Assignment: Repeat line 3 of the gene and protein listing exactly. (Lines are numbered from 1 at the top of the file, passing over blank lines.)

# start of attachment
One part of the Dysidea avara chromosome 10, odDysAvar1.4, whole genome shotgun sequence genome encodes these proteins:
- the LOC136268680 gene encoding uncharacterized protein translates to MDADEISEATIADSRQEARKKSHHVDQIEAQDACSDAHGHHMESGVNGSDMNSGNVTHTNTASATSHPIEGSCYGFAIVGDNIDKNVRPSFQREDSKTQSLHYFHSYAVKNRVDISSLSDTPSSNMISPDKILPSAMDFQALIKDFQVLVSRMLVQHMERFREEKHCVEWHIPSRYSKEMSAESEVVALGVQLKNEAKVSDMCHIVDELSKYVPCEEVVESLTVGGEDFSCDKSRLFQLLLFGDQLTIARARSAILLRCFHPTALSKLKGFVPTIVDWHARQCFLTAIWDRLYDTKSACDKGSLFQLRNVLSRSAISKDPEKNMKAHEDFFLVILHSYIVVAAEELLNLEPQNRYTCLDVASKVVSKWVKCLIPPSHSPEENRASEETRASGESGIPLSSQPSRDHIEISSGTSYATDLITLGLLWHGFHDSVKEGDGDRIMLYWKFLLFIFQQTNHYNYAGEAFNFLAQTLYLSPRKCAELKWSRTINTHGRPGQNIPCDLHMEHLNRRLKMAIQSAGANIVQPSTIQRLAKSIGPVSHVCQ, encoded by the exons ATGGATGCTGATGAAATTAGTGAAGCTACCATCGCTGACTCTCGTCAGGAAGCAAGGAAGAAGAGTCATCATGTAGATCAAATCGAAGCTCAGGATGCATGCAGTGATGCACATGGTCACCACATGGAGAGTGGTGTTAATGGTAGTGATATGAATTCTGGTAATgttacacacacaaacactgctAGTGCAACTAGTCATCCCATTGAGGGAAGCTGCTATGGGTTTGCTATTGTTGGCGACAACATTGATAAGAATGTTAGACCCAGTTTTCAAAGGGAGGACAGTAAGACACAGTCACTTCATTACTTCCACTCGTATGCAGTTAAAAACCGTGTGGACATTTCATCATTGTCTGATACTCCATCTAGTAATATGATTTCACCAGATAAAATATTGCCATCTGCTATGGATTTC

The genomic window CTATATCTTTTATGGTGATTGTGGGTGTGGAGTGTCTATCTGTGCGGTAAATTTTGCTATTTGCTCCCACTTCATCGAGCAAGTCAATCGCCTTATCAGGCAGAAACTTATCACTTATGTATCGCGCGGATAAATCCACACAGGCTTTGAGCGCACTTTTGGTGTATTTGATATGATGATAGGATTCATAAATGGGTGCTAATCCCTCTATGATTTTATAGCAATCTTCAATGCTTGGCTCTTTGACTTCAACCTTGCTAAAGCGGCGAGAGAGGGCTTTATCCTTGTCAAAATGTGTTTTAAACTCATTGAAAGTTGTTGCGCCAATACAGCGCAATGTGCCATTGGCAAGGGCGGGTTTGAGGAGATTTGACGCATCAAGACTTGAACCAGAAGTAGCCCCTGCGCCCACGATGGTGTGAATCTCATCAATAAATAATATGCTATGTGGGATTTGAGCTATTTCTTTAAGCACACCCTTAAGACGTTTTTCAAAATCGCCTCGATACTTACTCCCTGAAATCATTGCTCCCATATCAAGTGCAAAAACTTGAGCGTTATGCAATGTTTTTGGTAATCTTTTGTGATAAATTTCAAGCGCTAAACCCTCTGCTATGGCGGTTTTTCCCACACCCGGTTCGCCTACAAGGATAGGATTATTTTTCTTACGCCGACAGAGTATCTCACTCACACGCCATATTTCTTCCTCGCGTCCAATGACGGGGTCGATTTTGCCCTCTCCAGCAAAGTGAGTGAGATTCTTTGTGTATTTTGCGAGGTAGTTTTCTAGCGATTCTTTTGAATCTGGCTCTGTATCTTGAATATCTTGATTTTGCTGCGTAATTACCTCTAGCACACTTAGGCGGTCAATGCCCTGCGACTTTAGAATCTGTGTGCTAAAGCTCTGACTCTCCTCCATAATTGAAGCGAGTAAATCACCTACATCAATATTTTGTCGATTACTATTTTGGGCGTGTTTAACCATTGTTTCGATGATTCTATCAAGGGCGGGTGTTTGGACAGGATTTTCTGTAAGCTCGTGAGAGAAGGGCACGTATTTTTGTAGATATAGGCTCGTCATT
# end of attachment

The genomic window CTATATCTTTTATGGTGATTGTGGGTGTGGAGTGTCTATCTGTGCGGTAAATTTTGCTATTTGCTCCCACTTCATCGAGCAAGTCAATCGCCTTATCAGGCAGAAACTTATCACTTATGTATCGCGCGGATAAATCCACACAGGCTTTGAGCGCACTTTTGGTGTATTTGATATGATGATAGGATTCATAAATGGGTGCTAATCCCTCTATGATTTTATAGCAATCTTCAATGCTTGGCTCTTTGACTTCAACCTTGCTAAAGCGGCGAGAGAGGGCTTTATCCTTGTCAAAATGTGTTTTAAACTCATTGAAAGTTGTTGCGCCAATACAGCGCAATGTGCCATTGGCAAGGGCGGGTTTGAGGAGATTTGACGCATCAAGACTTGAACCAGAAGTAGCCCCTGCGCCCACGATGGTGTGAATCTCATCAATAAATAATATGCTATGTGGGATTTGAGCTATTTCTTTAAGCACACCCTTAAGACGTTTTTCAAAATCGCCTCGATACTTACTCCCTGAAATCATTGCTCCCATATCAAGTGCAAAAACTTGAGCGTTATGCAATGTTTTTGGTAATCTTTTGTGATAAATTTCAAGCGCTAAACCCTCTGCTATGGCGGTTTTTCCCACACCCGGTTCGCCTACAAGGATAGGATTATTTTTCTTACGCCGACAGAGTATCTCACTCACACGCCATATTTCTTCCTCGCGTCCAATGACGGGGTCGATTTTGCCCTCTCCAGCAAAGTGAGTGAGATTCTTTGTGTATTTTGCGAGGTAGTTTTCTAGCGATTCTTTTGAATCTGGCTCTGTATCTTGAATATCTTGATTTTGCTGCGTAATTACCTCTAGCACACTTAGGCGGTCAATGCCCTGCGACTTTAGAATCTGTGTGCTAAAGCTCTGACTCTCCTCCATAATTGAAGCGAGTAAATCACCTACATCAATATTTTGTCGATTACTATTTTGGGCGTGTTTAACCATTGTTTCGATGATTCTATCAAGGGCGGGTGTTTGGACAGGATTTTCTGTAAGCTCGTGAGAGAAGGGCACGTATTTTTGTAGATATAGGCTCGTCATT